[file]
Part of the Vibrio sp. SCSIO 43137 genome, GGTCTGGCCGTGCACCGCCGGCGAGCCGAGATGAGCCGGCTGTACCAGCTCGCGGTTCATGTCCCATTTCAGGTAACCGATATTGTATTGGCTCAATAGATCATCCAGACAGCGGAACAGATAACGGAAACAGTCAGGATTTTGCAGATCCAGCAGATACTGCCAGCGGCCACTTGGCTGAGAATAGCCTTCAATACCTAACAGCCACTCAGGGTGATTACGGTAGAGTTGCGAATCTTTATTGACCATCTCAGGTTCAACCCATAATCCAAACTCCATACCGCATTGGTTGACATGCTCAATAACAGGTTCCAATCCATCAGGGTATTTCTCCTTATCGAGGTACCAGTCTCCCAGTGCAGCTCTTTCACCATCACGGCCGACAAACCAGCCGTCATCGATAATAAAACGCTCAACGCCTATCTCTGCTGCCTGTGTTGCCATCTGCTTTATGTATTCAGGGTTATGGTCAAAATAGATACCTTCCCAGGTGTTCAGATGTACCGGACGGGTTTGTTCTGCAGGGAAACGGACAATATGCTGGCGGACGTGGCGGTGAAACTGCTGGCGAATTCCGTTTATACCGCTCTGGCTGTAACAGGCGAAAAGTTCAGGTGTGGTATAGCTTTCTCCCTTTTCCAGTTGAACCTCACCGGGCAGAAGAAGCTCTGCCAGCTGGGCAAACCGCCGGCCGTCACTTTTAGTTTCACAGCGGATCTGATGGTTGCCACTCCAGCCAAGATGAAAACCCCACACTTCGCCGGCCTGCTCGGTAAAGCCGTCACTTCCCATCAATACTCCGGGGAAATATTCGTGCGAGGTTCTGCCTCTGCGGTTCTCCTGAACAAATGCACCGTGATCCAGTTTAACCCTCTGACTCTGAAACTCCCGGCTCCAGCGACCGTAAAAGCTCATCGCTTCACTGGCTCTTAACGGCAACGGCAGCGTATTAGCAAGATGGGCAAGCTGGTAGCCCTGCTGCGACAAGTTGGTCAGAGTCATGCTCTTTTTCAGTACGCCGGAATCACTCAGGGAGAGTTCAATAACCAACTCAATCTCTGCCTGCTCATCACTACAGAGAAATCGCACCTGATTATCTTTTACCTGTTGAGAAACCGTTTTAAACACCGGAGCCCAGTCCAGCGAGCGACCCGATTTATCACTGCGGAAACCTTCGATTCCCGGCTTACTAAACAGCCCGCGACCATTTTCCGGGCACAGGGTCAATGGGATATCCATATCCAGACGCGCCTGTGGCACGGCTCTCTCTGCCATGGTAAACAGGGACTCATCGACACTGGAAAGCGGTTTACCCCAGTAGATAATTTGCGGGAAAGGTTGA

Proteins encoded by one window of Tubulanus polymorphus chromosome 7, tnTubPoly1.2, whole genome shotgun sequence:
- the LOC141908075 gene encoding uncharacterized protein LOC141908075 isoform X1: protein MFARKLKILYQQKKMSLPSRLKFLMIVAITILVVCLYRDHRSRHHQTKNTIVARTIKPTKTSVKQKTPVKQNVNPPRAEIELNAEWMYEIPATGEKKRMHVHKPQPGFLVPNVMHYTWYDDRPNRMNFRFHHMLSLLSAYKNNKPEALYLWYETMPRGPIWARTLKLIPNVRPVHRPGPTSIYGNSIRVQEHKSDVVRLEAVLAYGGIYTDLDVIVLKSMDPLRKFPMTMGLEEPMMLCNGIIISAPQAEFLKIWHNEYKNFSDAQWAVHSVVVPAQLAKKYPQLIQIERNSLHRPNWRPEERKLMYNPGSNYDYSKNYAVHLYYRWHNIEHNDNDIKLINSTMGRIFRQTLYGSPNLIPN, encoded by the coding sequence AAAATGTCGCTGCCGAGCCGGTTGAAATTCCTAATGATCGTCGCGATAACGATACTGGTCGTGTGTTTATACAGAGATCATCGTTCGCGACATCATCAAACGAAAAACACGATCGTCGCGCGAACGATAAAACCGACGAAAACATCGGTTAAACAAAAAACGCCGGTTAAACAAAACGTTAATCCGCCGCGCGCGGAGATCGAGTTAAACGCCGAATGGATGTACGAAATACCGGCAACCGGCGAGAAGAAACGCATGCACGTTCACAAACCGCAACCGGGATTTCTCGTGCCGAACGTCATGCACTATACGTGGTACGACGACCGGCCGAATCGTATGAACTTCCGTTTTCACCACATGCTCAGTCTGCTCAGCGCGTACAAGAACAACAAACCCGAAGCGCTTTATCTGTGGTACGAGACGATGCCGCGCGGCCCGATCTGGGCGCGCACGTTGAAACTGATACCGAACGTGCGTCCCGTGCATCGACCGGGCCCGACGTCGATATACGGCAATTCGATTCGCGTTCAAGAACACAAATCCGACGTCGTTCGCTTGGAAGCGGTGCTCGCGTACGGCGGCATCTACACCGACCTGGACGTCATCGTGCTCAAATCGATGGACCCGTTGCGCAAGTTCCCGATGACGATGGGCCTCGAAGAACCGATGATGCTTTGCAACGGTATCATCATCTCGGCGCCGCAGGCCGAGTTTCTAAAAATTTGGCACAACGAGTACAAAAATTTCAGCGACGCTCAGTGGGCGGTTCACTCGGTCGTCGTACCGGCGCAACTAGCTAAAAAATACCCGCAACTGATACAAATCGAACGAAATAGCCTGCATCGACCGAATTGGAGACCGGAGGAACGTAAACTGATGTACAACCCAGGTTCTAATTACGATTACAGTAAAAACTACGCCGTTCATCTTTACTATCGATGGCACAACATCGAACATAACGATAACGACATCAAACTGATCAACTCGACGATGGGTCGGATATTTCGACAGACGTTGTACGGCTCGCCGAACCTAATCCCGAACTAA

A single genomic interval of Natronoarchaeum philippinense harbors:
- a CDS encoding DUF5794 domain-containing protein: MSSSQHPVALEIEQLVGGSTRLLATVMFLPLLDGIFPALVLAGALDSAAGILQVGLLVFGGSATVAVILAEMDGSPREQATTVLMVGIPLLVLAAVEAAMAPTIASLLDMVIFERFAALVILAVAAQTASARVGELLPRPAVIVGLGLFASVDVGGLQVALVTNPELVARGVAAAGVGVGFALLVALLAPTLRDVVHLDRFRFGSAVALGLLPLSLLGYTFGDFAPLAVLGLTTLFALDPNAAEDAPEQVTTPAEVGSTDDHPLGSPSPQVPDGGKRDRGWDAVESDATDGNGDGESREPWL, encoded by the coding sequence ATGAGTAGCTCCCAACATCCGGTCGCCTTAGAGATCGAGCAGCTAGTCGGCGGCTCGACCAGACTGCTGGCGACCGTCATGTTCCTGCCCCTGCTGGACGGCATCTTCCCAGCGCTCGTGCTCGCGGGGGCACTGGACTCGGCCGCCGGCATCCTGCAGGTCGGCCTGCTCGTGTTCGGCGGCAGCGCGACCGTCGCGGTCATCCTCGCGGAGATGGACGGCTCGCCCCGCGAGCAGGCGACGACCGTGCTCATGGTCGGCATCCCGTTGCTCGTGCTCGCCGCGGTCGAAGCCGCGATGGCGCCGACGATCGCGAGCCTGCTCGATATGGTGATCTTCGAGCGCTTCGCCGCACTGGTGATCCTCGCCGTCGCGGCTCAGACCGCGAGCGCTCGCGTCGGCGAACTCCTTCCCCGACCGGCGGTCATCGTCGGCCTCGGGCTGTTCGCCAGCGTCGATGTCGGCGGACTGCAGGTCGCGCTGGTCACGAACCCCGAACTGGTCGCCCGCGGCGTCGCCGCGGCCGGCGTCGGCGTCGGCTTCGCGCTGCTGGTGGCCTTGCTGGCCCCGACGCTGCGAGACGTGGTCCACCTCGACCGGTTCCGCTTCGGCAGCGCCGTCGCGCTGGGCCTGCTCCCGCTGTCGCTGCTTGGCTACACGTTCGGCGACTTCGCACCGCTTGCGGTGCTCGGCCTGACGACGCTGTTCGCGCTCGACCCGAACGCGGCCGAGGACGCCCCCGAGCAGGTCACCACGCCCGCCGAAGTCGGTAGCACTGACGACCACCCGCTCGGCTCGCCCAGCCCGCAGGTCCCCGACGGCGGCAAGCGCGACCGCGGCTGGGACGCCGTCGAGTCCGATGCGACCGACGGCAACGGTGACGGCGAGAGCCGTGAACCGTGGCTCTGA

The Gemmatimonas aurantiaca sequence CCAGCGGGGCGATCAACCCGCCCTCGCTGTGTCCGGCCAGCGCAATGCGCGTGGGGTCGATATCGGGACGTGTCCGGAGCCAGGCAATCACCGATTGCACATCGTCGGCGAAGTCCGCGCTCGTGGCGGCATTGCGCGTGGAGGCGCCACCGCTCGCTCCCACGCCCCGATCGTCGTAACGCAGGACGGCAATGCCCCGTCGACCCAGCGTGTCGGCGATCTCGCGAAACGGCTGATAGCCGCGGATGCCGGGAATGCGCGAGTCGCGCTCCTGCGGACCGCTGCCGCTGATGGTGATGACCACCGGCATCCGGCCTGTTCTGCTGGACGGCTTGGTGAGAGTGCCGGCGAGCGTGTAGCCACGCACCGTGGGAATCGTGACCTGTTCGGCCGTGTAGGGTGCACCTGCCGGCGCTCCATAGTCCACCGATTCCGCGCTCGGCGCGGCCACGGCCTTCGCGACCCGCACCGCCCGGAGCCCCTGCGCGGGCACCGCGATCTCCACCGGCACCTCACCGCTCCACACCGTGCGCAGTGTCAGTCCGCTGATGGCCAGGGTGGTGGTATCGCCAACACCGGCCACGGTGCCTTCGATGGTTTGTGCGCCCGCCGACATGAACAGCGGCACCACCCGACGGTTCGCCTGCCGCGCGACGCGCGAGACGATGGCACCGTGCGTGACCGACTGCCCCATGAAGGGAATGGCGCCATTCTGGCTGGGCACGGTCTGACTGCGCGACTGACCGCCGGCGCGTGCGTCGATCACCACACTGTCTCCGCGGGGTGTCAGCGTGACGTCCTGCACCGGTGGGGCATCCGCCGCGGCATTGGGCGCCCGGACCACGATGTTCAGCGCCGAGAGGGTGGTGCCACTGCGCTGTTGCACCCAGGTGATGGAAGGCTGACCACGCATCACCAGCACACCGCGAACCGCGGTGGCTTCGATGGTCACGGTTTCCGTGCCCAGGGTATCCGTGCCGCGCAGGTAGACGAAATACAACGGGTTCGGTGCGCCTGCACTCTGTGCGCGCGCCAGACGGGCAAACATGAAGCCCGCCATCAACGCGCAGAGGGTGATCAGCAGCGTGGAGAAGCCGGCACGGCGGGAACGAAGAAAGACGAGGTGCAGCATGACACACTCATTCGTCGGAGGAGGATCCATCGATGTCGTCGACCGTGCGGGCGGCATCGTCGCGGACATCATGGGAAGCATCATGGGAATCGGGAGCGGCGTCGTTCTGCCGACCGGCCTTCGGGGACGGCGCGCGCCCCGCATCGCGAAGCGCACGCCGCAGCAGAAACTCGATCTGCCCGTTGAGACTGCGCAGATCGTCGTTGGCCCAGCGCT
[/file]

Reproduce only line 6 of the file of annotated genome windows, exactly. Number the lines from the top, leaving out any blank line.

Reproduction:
The Gemmatimonas aurantiaca sequence CCAGCGGGGCGATCAACCCGCCCTCGCTGTGTCCGGCCAGCGCAATGCGCGTGGGGTCGATATCGGGACGTGTCCGGAGCCAGGCAATCACCGATTGCACATCGTCGGCGAAGTCCGCGCTCGTGGCGGCATTGCGCGTGGAGGCGCCACCGCTCGCTCCCACGCCCCGATCGTCGTAACGCAGGACGGCAATGCCCCGTCGACCCAGCGTGTCGGCGATCTCGCGAAACGGCTGATAGCCGCGGATGCCGGGAATGCGCGAGTCGCGCTCCTGCGGACCGCTGCCGCTGATGGTGATGACCACCGGCATCCGGCCTGTTCTGCTGGACGGCTTGGTGAGAGTGCCGGCGAGCGTGTAGCCACGCACCGTGGGAATCGTGACCTGTTCGGCCGTGTAGGGTGCACCTGCCGGCGCTCCATAGTCCACCGATTCCGCGCTCGGCGCGGCCACGGCCTTCGCGACCCGCACCGCCCGGAGCCCCTGCGCGGGCACCGCGATCTCCACCGGCACCTCACCGCTCCACACCGTGCGCAGTGTCAGTCCGCTGATGGCCAGGGTGGTGGTATCGCCAACACCGGCCACGGTGCCTTCGATGGTTTGTGCGCCCGCCGACATGAACAGCGGCACCACCCGACGGTTCGCCTGCCGCGCGACGCGCGAGACGATGGCACCGTGCGTGACCGACTGCCCCATGAAGGGAATGGCGCCATTCTGGCTGGGCACGGTCTGACTGCGCGACTGACCGCCGGCGCGTGCGTCGATCACCACACTGTCTCCGCGGGGTGTCAGCGTGACGTCCTGCACCGGTGGGGCATCCGCCGCGGCATTGGGCGCCCGGACCACGATGTTCAGCGCCGAGAGGGTGGTGCCACTGCGCTGTTGCACCCAGGTGATGGAAGGCTGACCACGCATCACCAGCACACCGCGAACCGCGGTGGCTTCGATGGTCACGGTTTCCGTGCCCAGGGTATCCGTGCCGCGCAGGTAGACGAAATACAACGGGTTCGGTGCGCCTGCACTCTGTGCGCGCGCCAGACGGGCAAACATGAAGCCCGCCATCAACGCGCAGAGGGTGATCAGCAGCGTGGAGAAGCCGGCACGGCGGGAACGAAGAAAGACGAGGTGCAGCATGACACACTCATTCGTCGGAGGAGGATCCATCGATGTCGTCGACCGTGCGGGCGGCATCGTCGCGGACATCATGGGAAGCATCATGGGAATCGGGAGCGGCGTCGTTCTGCCGACCGGCCTTCGGGGACGGCGCGCGCCCCGCATCGCGAAGCGCACGCCGCAGCAGAAACTCGATCTGCCCGTTGAGACTGCGCAGATCGTCGTTGGCCCAGCGCT